How to use it: Best in a shrub border with other plants for contrast. In winter or summer Cornus alba 'Aurea' would look its best against dark evergreens. Red stems are beautiful in cut arrangements.
Cultivation: Joy Creek Nursery
Japanese umbrella pine (Sciadopitys verticillata). Dating back to prehistoric times, this unique pyramidal conifer has the look of the tropics, but is hardy to Zone 4. The soft foliage appears in whorls at the end of the branches and is a dark, glossy green. The needles radiate around the stems, creating an umbrella effect. Cones are two to four inches long and are green the first year and brown the next. This distinctive evergreen is native to Japan where it grows on steep, rocky slopes. It's a very slow grower; mature height in most landscape situations is 20 to 30 feet and almost as wide but can grow much taller (more than 100 feet) in the wild.
How to use it: A gorgeous specimen tree, the Japanese umbrella pine also blends well with other trees and shrubs and is excellent on slopes. The cut branches are long-lasting in water.
Cultivation: Prefers rich, moist, acid soils and a sunny, open location. Protection from harsh winds and the hot western sun is advisable.
Source: Bethlehem Nursery
Kousa dogwood (Cornus kousa). Native to Japan, the kousa dogwood resembles the American native dogwood, (Cornus florida) in that the green leaves are of a similar shape and size and the tree has red fruit. But the kousa dogwood carries its creamy white bracts in showy inflorescences along the tops of its horizontal branches, and the bracts appear after the tree has leafed out. The fruit is pinkish red to red on a two-inch long pendulous stalk. This deciduous dogwood blooms about a month (May or June) after Cornus florida. 'Milky Way' and 'Summer Stars' are very floriferous cultivars of Cornus kousa. Kousa dogwoods are hardy to Zone 5. The trees are more floriferous in cooler areas. Grows slowly to 20 feet or more.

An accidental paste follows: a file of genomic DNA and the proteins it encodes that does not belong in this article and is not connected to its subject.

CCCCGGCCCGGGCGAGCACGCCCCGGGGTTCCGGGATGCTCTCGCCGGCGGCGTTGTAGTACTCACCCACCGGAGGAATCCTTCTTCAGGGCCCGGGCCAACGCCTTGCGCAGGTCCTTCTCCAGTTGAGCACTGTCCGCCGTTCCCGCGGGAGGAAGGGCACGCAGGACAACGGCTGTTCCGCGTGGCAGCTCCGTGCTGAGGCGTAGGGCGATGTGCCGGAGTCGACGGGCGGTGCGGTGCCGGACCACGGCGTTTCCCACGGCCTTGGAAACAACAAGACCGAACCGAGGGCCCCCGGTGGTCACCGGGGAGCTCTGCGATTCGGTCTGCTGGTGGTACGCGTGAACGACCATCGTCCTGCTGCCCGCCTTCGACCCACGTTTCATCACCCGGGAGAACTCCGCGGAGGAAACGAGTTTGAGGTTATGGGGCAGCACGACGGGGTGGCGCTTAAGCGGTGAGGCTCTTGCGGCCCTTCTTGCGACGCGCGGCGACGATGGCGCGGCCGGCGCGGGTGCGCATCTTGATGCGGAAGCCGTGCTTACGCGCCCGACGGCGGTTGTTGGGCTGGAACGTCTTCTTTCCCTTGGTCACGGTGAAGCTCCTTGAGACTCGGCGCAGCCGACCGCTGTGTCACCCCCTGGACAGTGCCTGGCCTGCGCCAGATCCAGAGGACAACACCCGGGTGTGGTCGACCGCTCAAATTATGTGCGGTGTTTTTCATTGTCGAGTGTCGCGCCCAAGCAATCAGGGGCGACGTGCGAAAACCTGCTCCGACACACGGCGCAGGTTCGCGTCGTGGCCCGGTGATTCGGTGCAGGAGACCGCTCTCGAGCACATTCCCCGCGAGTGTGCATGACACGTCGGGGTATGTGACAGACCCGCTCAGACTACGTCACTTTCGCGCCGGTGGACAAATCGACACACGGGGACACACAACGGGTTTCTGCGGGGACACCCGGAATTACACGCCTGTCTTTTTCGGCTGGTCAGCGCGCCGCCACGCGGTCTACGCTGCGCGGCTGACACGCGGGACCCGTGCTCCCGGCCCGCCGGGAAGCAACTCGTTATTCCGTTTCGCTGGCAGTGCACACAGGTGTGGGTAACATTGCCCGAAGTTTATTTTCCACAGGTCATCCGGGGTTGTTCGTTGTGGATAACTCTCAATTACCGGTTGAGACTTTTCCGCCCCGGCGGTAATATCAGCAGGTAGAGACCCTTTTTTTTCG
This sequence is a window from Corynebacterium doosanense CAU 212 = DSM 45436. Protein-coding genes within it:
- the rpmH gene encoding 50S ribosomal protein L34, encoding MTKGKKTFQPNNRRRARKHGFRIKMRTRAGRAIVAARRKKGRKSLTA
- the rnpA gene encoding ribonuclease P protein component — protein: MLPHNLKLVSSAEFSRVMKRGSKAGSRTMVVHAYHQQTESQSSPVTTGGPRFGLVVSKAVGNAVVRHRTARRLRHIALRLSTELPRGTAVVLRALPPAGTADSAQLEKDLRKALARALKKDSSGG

How to use it: As a specimen tree to enjoy the unusual, layered branch structure and the showy flower bracts in late spring.
Cultivation: Plant in well-drained, acid soil in sun to filtered sun.
Source: Nature Hills Nursery
Deodar cedar (Cedrus deodara 'Sunsprite'). Deodar cedars are fast-growing evergreens, reaching 40 to 70 feet (maybe larger in the wild). Broadly pyramidal when young with gracefully pendulous branches, the species has grayish green to blue needles. 'Sunsprite' is a yellow form. Deodar cedar is native from the Himalayas to eastern Afghanistan.
How to use it: Plant against a dark evergreen backdrop to enjoy the yellow needle color and graceful habit of this conifer.
Cultivation: Deodar cedar prefers a well-drained soil in a sunny location with protection from sweeping winds.
Source: Roslyn Nursery
—Martha Tate is co-executive producer of Gardener's Diary.